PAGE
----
health

Ladybug bake sale cupcakes.
Flickr Creative Commons

Oklahoma education officials say students can continue to sell snack foods in schools despite concerns that the fundraisers contribute to health problems.

State Board of Education members Thursday granted schools the ability to set local exemptions to a 2010 federal law that limits the sale of foods high in sugar or salt at schools.

The board previously allowed a limited number of fundraiser exemptions per school.

Proponents say the fundraising helps communities and that health decisions should be made locally.

If you’re one of the many millions of Americans who put some version of “eat better” on your New Years resolutions list, food advertising, as well as the way your home and workplace are designed, may be working against you.

When Alysia Abbott was 22, her dad died of AIDS. It was San Francisco, 1992. Even though her dad was out as a gay man at the time, she wasn’t out about his illness.

There was so much shame and stigma, and she didn’t know anyone else who shared her experience. Not until many years later, when she met Whitney Joiner, who had also lost her father to AIDS the very same year, in rural Kentucky.

Is Sugar More Addictive Than Cocaine?

Jan 7, 2015

The 2015 Dietary Guideline Advisory Committee just released new recommendations to limit added sugars to 10 percent of daily calories. Right now, Americans are eating more sugar than ever before — on average, about 160 pounds a year.

The Wellness Clinic in Roland
Anny Sivilay / Sequoah County Times

This story is part of a joint project by Oklahoma Watch and The Oklahoman, examining the state’s high rate of prescription painkiller overdoses.

If there were an official business model for a high-volume pain clinic, drug enforcers say, it would probably resemble the Wellness Clinic in Roland.

Should you get a blood test to see if you're deficient in vitamin D? It sounds like such a good idea, seeing as how most people don't get enough sunshine to make vitamin D themselves. And the tests are becoming increasingly popular.

But there are problems with making vitamin D tests a standard part of preventive medicine, a federal panel said. The U.S. Preventive Services Task Force said Monday there's not enough evidence of benefits or harms to recommend vitamin D testing for all.

NIAID / Flickr.com

The Oklahoma Department of Environmental Quality is advising users of a Delaware County water system to boil water before consuming it after E. coli was found in the water system.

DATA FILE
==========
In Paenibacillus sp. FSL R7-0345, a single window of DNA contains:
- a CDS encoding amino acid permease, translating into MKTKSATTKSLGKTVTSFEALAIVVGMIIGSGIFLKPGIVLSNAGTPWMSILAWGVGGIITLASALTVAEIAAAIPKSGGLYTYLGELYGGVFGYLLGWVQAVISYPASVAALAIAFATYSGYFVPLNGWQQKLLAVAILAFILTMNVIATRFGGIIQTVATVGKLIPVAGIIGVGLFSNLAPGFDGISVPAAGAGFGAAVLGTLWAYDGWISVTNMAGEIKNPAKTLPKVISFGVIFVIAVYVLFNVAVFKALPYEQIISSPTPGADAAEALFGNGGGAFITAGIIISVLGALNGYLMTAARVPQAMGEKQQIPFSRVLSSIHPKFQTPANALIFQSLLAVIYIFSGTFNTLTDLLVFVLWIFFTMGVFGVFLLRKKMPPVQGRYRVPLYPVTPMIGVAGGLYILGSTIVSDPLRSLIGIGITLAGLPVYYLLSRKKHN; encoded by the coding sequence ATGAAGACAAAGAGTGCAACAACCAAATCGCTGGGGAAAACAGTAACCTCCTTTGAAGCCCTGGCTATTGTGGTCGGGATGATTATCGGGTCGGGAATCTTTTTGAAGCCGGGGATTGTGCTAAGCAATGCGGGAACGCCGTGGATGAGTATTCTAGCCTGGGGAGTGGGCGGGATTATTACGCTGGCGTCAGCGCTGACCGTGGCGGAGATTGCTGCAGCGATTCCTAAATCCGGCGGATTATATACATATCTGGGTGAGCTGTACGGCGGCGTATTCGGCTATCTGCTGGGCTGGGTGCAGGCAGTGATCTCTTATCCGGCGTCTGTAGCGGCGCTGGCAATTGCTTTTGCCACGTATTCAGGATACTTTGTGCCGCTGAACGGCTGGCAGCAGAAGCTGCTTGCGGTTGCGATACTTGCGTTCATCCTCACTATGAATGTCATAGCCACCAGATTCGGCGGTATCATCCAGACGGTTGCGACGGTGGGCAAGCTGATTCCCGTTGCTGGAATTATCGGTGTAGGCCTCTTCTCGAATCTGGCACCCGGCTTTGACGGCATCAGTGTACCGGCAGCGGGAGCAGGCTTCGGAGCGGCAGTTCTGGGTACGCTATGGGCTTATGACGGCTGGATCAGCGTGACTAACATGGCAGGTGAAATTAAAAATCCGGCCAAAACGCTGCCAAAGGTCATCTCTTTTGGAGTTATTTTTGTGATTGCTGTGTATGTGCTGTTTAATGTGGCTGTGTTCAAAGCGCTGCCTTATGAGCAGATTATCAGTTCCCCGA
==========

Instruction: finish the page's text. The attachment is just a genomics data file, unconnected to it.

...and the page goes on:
DEQ said Wednesday it's notifying users of the Red Dirt Public Water Supply to inform residents that they should boil water for at least one minute or use bottled water for consumption, food preparation, brushing teeth and washing dishes.

Mercy Health / Flickr.com

The U.S. Department of Health and Human Services has awarded nearly $5 million in grants to Oklahoma to support programs aimed at preventing chronic diseases like heart disease, stroke and diabetes.

The Centers for Disease Control and Prevention will administer the grants, which are partially funded under the federal health care law.

The grants aim to strengthen local and state programs to reduce rates of death caused by tobacco use, obesity, diabetes, heart disease and stroke.

Oklahoma Youths Not Fit For Military

Sep 24, 2014
US Army Africa / Flickr.com

Nearly three out of four young Oklahomans are ineligible for military service for reasons related to obesity, lack of education or having a criminal record, a new study shows.

That percentage of ineligibility is the 14th highest in the country. The report was published by Mission: Readiness, a group composed of 450 retired generals and admirals who are championing the White House’s nutrition reform efforts as a way to combat obesity.

A rarely seen virus is sending children to the hospital with severe respiratory infections, and the federal Centers for Disease Control and Prevention is warning doctors and parents to be on the alert.

"Hospitalizations are higher than would be expected at this time of year," Dr. Anne Schuchat, head of infectious diseases for the CDC, said Monday at a press briefing on enterovirus 68. "The situation is evolving quickly."

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